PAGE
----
Image of stagnant water not flowing through a door in an independent test facility and one showing how the carpet remained dry after a simulated flood on a home in Yorkshire. Watch our video to see how they were tested and how well Flood Traps work.
Place one length in the doorframe, at the bottom. Use the sticky tabs provided or duct tape to help you position and hold the strips up the sides of the door so the three lengths in the pack run along the bottom and up the sides of your door (or window) frame. Then shut that door. You can use more so they go all the way across the top of a door to boost the seal to a basement for example. There are small corner pads to improve the seal in the corners of "wonky" doors. Rapidly swelling to create a waterproof gel when wet the strips in a single pack used on a typical UK size door will boost protection against 0.5m (20") deep floodwater, plus the height of any door steps, so typically 2ft / 61cms.
For use against saline (sea or salt) water floods just fold each strip in half parallel to the long side and wet half the folded width of the strips with tap water first, you can see how in the video, then trap the dry part between the door and the frame.
When you receive a flood warning from a local authority or Government body like the UKs Environment Agency or you see weather reports so expect floods due to heavy rain, rising river levels or high tide with strong winds or storms or hurricanes.
Flood Traps can do the job of the 10-14 x 15kg bags of sand you usually use to build a leaky wall like barrier in front of your robust door, and if belt and braces is your preference you can use both.
On a typical 76cm wide UK front door, without a door step, 3 lengths of flood traps in a standard pack can line the bottom and run 52cm (1ft 8") up the sides of the door.
Photo of flood water failing to drain following a heavy downpour as is seen more and more commonly as our climate changes and of Flood Traps being examined after swelling to protect 4 houses from surface flood in Glasgow. The last image shows the inside of one of the homes, previously repeatedly flooded but kept dry this time thanks to the Floodlock Flood Traps you can see in position between the door and its frame.
The water activated soft water-proof gel quickly swells within each length of flood trap boosting your door's seal against flood water pressure, it continues to help keep water at bay until it dries out or until the door is opened. Here you can see how much the wet portion of the Flood Trap strip has swollen while the portion trapped in the door remained thin and dry.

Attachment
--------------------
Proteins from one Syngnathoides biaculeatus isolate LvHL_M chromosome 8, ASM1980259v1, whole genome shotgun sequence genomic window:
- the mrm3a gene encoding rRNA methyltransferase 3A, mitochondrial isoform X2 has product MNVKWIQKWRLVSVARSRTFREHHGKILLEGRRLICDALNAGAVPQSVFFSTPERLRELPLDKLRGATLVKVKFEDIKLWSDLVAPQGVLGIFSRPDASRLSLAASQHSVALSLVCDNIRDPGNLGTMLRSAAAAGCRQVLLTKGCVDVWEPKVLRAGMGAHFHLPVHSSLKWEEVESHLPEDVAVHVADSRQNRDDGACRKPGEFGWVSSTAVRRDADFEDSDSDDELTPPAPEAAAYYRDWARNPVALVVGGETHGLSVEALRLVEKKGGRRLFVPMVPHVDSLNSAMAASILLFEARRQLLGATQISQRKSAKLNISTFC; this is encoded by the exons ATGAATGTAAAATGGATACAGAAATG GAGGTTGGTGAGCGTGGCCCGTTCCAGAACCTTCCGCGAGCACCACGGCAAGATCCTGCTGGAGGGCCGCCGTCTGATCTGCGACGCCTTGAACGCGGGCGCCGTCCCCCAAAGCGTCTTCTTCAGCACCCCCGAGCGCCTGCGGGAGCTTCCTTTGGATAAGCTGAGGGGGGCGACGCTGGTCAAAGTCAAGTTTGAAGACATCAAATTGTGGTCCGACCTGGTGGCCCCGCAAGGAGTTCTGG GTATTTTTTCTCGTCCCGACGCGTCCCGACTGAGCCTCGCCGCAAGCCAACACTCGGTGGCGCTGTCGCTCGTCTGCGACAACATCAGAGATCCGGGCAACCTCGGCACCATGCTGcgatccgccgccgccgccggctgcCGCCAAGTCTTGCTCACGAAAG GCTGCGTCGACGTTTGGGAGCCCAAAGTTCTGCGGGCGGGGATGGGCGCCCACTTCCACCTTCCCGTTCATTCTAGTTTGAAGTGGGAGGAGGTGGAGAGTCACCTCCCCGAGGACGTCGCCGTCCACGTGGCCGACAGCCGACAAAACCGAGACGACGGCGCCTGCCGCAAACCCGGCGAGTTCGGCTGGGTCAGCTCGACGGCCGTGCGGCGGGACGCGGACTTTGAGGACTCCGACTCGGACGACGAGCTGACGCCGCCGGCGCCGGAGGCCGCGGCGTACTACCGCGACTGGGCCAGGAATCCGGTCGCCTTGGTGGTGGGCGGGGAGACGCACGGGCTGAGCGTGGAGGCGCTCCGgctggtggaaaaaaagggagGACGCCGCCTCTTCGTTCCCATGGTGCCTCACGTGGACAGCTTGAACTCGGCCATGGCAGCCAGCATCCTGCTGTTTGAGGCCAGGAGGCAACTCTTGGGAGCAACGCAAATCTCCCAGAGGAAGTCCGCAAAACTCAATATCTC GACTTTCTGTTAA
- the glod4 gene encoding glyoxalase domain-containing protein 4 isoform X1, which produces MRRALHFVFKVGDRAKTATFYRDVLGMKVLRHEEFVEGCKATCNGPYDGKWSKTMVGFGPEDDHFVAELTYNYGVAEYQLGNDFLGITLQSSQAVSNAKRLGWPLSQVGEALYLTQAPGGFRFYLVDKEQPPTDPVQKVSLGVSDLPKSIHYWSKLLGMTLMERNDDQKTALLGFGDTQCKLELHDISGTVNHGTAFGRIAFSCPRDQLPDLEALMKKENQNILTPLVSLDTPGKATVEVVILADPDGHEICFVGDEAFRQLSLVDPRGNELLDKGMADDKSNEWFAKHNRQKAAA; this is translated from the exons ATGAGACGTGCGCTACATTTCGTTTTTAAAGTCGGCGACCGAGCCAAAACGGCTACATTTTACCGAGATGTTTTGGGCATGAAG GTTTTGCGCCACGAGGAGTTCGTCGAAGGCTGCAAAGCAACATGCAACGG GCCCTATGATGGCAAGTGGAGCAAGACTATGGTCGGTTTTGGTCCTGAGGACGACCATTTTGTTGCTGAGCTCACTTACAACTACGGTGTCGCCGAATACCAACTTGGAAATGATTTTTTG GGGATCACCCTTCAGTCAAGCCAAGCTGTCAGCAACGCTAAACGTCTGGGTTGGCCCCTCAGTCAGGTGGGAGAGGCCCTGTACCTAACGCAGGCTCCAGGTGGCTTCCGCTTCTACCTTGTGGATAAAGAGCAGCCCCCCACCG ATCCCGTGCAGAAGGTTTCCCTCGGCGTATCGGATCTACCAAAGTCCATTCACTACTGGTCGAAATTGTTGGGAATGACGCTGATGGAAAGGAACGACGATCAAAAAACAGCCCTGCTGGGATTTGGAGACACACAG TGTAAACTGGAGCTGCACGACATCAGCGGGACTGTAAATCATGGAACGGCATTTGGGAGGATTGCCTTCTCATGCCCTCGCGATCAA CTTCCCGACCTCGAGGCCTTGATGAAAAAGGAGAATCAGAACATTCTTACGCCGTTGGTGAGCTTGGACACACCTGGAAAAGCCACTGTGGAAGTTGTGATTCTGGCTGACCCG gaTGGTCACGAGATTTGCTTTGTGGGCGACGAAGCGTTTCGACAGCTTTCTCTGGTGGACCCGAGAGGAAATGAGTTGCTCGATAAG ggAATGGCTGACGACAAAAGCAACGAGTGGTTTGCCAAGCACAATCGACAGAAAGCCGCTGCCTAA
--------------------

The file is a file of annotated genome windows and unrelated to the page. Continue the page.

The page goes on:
As flood water pressure presses on the soft swollen water proof gel strips they are squeezed into the gaps between the door and the frame. Instead of flood water pressure forcing water through gaps around your doors it helps Floodlock strips of Floor Trap seal it out!
Developed for Boston Borough Council who needed them to work against tidal sea and other salt water floods we devised a way for the strips to be pre-activated so they resist salt water, by folding each strip in half lengthwise and soaking one half in a basin of tap water so that it swells up. Half of each length soaks up 1 litre of water. Trap the dry half of the trap tightly between the door and the frame as usual so it cannot be washed away with the strong tidal currents. Fitted this way the salt water cannot penetrate the gel, instead it helps create the seal against flood water ingress. Our video illustrates this well.
While kept dry, Floodlock Door Protection Strips can be stored in a draw for years, always ready to help you prepare for a flood whenever you need them.
Once used Floodlock strips can be buried or disposed of as household waste.
Each of the three strips in a pack absorbs 2 Litres of water, so can be used to soak up leaks, spills or flood incidents indoors and in hard to reach areas too!
Buy them now, before you need them and be ever ready to reduce water damage and recovery time whenever the next flood strikes - whatever the source.
Here you can see Flood Traps protecting a window sill from condensed water on the windows, a washing machine leak when the filter is blocked and defrosting fridge freezer leaking water that would otherwise create a slip hazard on the floor.